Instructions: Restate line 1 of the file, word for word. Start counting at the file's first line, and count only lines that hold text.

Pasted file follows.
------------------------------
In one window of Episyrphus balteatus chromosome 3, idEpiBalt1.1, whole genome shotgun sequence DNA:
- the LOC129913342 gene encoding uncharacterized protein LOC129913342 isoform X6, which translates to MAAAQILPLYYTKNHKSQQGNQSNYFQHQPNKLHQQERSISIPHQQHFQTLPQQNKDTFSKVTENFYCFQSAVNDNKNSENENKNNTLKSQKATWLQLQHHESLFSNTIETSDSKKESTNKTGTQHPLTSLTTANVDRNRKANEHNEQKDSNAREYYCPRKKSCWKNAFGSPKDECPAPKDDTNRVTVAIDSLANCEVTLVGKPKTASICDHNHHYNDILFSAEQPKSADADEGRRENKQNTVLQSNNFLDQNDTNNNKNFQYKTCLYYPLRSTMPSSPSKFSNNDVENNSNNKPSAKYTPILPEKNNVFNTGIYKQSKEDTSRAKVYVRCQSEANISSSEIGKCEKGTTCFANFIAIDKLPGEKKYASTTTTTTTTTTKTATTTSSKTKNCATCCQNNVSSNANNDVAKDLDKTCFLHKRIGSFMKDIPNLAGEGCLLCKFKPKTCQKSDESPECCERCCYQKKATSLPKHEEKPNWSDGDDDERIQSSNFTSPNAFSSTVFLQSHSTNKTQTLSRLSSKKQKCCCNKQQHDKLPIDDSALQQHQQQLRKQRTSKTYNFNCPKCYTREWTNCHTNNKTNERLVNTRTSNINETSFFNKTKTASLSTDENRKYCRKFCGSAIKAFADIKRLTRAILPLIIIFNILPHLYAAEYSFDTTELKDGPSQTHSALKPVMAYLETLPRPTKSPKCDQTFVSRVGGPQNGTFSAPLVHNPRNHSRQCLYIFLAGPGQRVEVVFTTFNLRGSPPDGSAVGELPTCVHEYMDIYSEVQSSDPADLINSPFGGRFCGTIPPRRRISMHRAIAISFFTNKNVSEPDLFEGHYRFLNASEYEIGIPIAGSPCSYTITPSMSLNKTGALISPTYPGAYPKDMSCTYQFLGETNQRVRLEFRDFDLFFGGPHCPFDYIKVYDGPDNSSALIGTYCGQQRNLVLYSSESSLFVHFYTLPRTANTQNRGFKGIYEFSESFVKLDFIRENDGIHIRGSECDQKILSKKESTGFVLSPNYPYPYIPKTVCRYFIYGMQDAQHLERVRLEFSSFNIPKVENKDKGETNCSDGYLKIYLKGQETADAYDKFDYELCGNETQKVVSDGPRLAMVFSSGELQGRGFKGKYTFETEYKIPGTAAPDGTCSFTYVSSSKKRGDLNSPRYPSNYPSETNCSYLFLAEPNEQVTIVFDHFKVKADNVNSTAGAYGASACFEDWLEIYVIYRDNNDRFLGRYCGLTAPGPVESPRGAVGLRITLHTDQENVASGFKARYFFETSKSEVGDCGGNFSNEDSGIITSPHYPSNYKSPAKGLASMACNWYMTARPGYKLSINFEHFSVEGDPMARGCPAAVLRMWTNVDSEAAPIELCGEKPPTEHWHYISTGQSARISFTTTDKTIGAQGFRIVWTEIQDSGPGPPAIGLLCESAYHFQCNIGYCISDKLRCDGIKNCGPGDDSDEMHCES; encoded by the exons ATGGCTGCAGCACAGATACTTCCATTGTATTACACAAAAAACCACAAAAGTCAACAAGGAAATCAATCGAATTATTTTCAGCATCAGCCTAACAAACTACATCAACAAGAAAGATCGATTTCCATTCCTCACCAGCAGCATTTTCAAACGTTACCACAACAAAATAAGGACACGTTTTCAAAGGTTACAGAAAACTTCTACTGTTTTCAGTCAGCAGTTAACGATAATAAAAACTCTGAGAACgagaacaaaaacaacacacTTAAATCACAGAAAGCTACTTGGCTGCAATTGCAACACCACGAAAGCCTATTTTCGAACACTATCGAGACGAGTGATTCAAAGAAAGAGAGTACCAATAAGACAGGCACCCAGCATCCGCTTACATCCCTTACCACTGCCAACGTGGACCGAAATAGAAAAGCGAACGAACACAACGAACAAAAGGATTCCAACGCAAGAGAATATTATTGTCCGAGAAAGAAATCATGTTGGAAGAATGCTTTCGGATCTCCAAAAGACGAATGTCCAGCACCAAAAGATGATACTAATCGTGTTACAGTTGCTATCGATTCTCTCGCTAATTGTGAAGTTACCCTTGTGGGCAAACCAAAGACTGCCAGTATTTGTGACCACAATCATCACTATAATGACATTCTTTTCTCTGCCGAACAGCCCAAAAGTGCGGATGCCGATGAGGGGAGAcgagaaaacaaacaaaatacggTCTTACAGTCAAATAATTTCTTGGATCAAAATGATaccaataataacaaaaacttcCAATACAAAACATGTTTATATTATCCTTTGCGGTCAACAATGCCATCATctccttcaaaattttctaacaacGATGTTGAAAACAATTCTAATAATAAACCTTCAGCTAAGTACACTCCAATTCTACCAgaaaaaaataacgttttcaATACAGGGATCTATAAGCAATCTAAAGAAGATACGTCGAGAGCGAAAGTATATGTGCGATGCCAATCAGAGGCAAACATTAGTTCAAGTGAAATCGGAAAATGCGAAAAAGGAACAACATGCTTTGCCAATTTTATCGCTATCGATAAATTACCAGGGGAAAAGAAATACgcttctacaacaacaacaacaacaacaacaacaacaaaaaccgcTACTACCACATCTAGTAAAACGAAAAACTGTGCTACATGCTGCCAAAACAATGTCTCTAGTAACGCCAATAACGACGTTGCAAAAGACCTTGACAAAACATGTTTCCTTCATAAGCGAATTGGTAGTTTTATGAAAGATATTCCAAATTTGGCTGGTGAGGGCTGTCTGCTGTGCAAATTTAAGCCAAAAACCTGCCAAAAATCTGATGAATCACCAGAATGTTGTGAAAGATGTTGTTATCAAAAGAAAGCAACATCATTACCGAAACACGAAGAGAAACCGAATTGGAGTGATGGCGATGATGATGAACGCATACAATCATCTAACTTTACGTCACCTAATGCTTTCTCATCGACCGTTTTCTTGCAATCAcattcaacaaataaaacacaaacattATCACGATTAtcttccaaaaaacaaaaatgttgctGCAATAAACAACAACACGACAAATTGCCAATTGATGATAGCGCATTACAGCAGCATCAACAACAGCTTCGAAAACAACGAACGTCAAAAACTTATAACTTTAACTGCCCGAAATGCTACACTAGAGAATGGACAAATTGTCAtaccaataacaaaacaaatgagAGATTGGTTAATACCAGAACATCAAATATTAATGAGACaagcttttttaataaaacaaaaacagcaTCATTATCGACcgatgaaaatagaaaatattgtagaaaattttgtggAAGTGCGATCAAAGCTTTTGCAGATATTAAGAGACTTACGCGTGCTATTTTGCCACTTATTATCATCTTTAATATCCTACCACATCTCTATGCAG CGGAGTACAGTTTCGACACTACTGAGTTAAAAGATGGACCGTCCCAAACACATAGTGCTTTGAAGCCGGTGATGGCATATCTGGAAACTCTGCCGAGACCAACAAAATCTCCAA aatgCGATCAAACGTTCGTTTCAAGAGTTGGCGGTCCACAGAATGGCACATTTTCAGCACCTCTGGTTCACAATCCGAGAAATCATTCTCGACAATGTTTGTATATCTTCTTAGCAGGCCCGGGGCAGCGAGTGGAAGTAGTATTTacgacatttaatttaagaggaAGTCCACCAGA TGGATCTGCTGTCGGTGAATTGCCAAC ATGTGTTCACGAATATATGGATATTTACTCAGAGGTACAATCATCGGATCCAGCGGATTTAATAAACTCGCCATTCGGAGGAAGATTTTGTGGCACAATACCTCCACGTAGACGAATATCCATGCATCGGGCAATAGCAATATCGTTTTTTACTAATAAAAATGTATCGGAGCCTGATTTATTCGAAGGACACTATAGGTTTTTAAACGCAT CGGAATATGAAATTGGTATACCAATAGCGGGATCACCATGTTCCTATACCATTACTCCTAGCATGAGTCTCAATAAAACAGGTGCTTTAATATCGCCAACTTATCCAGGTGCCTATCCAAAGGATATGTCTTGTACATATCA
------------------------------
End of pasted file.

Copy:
In one window of Episyrphus balteatus chromosome 3, idEpiBalt1.1, whole genome shotgun sequence DNA: